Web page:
Garland, Tammy; McGuffee, Karen
College of Arts and Sciences
University of Tennessee at Chattanooga
Place of Publication
Few studies have examined how animal cruelty can be a learned behavior. Using data collected from 257 male inmates at a Southern state medium-security prison, the current study seeks to replicate the Hensley, Tallichet and Dutkiewicz (2012) study. It examines the potential for the onset and recurrence of childhood animal cruelty to become a learned behavior, specifically in terms of how demographic characteristics and childhood experiences, such as witnessing animal cruelty and being mentally and/or physically abused, influence such behavior. In the current study, those who were physically abused as children reported engaging in recurrent animal cruelty. Those who reported witnessing animal cruelty at a younger age also reported engaging in animal cruelty at an earlier age. Respondents who reported witnessing a parent commit acts of animal abuse reported that they committed animal abuse themselves at an older age, while those who witnessed a brother/sister commit animal abuse reported engaging in it at an earlier age.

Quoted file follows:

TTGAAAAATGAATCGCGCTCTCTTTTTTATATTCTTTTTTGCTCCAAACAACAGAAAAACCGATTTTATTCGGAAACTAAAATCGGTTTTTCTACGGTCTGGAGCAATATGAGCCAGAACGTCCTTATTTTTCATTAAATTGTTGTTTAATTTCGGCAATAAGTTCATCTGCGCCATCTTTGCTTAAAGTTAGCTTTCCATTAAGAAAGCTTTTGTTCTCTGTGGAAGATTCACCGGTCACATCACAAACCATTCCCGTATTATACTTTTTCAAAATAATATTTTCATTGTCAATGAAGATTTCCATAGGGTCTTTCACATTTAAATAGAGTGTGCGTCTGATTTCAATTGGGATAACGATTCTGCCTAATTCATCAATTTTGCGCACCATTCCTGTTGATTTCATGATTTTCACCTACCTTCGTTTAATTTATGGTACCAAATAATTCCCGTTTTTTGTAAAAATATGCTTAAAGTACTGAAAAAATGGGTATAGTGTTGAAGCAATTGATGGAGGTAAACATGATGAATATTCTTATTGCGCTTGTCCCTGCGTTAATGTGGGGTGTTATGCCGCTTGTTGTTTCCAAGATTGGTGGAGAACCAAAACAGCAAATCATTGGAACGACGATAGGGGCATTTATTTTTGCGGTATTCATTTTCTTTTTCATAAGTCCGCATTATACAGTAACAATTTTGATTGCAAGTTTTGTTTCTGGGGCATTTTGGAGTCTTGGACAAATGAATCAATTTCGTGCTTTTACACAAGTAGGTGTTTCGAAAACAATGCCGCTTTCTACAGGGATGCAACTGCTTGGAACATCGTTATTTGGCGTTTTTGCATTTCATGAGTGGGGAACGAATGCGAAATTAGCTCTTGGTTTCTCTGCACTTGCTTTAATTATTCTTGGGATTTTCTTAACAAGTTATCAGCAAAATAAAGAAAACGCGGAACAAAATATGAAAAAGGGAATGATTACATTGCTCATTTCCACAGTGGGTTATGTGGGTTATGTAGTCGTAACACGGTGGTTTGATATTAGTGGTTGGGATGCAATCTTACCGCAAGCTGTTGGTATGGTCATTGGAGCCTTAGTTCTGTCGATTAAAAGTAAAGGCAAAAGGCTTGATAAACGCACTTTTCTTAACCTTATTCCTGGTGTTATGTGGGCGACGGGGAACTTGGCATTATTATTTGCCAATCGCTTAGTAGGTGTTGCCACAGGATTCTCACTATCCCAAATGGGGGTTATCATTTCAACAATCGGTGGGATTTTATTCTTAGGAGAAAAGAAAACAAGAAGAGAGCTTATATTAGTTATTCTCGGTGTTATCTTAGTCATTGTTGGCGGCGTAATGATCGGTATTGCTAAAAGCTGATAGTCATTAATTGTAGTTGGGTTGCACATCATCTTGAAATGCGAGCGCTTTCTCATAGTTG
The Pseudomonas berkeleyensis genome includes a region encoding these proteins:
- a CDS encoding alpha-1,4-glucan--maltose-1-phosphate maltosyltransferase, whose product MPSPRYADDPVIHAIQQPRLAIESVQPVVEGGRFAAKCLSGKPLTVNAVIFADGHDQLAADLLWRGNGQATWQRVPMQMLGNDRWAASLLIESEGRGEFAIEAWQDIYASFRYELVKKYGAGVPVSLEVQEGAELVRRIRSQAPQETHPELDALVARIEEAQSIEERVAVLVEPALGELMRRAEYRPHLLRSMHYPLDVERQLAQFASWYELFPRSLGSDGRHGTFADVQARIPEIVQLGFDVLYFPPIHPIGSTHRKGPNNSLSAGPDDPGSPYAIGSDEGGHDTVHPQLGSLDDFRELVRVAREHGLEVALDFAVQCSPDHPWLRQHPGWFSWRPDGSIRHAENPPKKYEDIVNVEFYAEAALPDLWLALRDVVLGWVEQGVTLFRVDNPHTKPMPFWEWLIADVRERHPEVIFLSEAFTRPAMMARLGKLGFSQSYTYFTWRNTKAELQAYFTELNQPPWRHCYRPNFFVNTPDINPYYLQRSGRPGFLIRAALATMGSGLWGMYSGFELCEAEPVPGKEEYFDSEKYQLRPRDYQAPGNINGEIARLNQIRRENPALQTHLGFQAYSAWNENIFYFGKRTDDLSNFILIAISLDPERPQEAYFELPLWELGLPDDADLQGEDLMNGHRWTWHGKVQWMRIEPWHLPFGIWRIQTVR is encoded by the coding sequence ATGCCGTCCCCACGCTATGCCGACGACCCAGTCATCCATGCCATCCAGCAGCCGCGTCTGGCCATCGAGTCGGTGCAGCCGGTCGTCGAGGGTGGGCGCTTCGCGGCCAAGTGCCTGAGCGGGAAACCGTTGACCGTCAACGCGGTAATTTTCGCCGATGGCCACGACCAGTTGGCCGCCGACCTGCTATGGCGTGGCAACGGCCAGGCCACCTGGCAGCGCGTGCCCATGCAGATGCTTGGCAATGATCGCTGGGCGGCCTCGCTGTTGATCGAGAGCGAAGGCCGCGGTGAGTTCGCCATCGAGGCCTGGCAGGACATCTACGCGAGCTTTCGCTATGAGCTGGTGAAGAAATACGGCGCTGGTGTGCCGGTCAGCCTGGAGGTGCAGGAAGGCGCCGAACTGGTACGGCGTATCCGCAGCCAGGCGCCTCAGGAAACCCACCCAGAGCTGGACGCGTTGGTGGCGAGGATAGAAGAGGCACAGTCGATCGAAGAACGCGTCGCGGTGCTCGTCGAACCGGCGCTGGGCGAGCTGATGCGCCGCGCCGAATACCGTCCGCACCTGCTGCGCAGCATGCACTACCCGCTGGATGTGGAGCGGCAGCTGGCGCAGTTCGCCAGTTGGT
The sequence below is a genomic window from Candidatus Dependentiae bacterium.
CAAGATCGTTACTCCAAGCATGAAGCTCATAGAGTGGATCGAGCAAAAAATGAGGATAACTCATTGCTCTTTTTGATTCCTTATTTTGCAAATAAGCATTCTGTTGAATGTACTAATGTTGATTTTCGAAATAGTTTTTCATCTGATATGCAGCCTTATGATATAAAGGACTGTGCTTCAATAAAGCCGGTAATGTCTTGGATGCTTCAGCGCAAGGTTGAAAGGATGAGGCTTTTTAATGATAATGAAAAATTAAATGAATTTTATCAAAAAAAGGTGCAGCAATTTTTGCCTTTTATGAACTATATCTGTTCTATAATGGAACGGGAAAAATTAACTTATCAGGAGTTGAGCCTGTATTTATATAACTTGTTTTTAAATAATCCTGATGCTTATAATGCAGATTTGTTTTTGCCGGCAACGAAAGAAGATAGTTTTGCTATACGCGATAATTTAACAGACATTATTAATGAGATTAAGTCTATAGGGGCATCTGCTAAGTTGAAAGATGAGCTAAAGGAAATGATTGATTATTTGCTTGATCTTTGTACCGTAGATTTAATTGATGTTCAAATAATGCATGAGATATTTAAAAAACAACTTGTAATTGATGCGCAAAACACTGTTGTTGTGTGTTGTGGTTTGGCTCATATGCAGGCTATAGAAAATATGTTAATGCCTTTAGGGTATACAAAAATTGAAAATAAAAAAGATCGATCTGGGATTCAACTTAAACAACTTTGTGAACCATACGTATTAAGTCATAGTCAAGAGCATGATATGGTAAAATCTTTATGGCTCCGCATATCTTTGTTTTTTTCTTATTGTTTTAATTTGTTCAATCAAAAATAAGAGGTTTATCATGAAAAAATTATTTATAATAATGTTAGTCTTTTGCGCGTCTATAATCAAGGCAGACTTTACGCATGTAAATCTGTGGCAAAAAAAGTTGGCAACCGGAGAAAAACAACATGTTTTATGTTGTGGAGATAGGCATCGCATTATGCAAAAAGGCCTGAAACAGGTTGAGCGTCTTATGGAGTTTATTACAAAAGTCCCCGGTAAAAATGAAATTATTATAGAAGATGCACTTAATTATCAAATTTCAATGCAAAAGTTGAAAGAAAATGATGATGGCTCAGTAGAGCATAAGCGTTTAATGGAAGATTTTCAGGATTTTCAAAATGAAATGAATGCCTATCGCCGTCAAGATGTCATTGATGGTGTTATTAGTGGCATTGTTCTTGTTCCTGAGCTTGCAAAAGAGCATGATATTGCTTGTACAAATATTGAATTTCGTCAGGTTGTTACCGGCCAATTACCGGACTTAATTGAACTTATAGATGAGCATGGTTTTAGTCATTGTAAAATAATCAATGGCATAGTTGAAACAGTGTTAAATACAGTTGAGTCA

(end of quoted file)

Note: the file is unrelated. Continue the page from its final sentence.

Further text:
M. S.; A thesis submitted to the faculty of the University of Tennessee at Chattanooga in partial fulfillment of the requirements of the degree of Master of Science.
Violence in children; Animal welfare -- Psychological aspects; Children and animals; Conduct disorders in children -- Risk factors; Human-animal relationships
vii, 30 leaves
Browne, John A., "Can childhood animal cruelty be learned?: examining age of onset and recurrency" (2014). Masters Theses and Doctoral Dissertations.